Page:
Mall shooter: "World will feel my anger"
The 20-year-old man had shot six people and was holed up with hostages in a record store at the Tacoma Mall when he sent a text-message...
Seattle Times staff reporters
The 20-year-old man had shot six people and was holed up with hostages in a record store at the Tacoma Mall when he sent a cellphone text message to his best friend: "The world will feel my anger."
Bret Strickler, who got the message, said his friend never explained why he had gone on the Sunday afternoon shooting rampage. But his friend had seemed different the day before, when Strickler, 18, said he last saw him.
"He was quiet," said Strickler.
Shortly after noon Sunday, whatever had been eating at the young man erupted. Wearing a dress shirt and tie, the man let loose a barrage of gunfire that sent hundreds of shoppers fleeing for their lives as he strolled through the mall, firing randomly with an assault-style rifle.
As many as 20 shots were fired as the gunman walked along, yelling and firing his rifle.
Within minutes he had taken four hostages — including a 9-year-old boy — at the Sam Goody music shop.
Early in the standoff, the boy was let go. By 4 p.m., the gunman surrendered, releasing the other three hostages unharmed.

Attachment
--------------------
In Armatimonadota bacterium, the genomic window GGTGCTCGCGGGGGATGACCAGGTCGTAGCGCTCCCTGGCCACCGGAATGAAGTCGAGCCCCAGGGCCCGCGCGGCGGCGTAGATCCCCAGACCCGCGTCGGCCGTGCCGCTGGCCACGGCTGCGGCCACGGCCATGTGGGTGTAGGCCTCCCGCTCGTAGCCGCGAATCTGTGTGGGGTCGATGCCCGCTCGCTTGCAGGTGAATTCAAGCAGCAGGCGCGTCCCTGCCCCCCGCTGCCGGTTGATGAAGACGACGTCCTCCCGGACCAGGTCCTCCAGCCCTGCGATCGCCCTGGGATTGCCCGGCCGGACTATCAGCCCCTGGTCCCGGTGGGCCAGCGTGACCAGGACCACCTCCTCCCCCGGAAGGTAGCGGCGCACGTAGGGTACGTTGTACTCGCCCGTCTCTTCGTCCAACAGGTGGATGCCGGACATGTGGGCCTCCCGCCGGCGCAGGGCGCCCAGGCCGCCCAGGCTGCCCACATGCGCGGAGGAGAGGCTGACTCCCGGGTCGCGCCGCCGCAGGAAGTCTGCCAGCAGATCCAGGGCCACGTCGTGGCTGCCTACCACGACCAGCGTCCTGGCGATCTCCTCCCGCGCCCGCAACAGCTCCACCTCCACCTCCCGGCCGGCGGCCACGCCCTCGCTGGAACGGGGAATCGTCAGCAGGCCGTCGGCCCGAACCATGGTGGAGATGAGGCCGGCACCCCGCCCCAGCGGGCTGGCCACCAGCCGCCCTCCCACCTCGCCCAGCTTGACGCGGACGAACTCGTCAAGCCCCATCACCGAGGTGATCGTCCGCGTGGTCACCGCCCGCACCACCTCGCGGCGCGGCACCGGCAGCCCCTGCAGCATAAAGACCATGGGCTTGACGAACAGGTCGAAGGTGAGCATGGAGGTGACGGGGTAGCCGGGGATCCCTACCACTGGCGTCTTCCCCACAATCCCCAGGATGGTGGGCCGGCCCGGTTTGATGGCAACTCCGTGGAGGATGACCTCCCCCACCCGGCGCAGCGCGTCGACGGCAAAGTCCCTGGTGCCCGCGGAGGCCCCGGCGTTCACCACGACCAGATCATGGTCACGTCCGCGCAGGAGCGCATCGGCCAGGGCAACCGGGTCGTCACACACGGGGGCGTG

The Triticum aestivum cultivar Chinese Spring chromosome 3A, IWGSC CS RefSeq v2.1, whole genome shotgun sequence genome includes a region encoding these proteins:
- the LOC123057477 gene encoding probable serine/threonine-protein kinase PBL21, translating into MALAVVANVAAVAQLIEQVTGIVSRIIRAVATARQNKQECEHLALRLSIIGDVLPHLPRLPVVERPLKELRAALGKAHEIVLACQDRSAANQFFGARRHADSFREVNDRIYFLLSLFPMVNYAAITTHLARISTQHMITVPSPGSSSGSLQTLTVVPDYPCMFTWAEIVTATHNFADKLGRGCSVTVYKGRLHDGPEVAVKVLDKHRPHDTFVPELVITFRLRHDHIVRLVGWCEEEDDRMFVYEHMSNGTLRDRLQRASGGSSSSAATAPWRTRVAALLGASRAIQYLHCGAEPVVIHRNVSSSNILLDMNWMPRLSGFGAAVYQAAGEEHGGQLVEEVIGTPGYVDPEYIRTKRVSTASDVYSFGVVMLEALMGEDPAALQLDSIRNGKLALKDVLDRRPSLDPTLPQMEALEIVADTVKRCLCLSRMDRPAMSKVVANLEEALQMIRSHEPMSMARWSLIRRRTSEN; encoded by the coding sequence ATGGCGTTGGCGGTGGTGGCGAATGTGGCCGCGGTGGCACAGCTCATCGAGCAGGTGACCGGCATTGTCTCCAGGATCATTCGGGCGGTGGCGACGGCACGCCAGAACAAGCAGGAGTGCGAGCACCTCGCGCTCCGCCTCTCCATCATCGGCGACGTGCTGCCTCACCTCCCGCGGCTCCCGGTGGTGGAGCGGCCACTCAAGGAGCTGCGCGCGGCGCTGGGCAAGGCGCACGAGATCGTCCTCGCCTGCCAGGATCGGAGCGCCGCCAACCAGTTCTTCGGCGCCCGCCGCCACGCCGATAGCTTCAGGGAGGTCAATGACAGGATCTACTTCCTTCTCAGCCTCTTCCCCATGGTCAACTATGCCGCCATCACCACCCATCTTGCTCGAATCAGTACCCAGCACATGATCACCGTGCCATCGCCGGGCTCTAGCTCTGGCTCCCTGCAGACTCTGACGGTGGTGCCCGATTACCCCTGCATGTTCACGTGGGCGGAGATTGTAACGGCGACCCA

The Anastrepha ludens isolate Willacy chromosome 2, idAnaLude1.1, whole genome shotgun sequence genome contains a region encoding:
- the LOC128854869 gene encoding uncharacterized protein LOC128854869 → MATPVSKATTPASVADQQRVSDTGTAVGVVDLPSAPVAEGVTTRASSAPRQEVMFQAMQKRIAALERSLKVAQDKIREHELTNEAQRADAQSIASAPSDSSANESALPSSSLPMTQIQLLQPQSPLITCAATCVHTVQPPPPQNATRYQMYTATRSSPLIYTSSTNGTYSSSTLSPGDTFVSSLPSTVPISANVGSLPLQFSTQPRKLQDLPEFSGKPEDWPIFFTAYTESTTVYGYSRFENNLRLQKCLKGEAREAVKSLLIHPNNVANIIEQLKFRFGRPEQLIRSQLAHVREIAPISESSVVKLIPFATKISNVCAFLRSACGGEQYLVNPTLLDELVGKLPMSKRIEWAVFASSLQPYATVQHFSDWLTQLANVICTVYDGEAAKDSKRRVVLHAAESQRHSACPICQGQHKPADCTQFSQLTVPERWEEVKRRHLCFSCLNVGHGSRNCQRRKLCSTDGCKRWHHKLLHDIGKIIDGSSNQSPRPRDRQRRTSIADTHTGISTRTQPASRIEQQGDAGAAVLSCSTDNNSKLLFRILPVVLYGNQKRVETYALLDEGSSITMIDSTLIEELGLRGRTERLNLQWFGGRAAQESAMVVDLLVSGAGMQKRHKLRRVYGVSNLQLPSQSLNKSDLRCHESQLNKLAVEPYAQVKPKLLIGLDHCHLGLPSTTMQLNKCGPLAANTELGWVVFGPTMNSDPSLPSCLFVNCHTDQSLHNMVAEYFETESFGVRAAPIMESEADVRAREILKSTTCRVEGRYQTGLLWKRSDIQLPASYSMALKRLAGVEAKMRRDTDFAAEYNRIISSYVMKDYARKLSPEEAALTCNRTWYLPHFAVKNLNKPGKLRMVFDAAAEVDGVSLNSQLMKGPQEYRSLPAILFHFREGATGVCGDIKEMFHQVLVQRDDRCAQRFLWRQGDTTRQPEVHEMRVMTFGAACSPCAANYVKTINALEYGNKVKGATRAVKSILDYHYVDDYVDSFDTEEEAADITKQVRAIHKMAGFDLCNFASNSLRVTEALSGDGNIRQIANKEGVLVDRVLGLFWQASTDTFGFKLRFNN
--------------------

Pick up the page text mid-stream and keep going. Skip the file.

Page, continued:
The Tacoma Mall reopened for business at noon today.
Of his six victims, one was listed in critical condition at Tacoma General Hospital suffering from multiple gunshot wounds. A seventh person, who was not shot, was treated and released at a hospital.
Tacoma police booked Dominick Sergio Maldonado into the Pierce County Jail. During his brief court appearance Monday afternoon in Pierce County Superior Court, Maldonado pleaded not guilty to eight counts of first-degree assault, four counts of kidnapping, and two counts of unlawful possession of a firearm. He was ordered held on $2 million bail.
"I never dreamed this was ever going to happen," said Ronice Strickler, Bret's aunt and an acquaintance of Maldonado's. "He seemed to be the responsible one of the kids, because he had a job and he paid for his own car."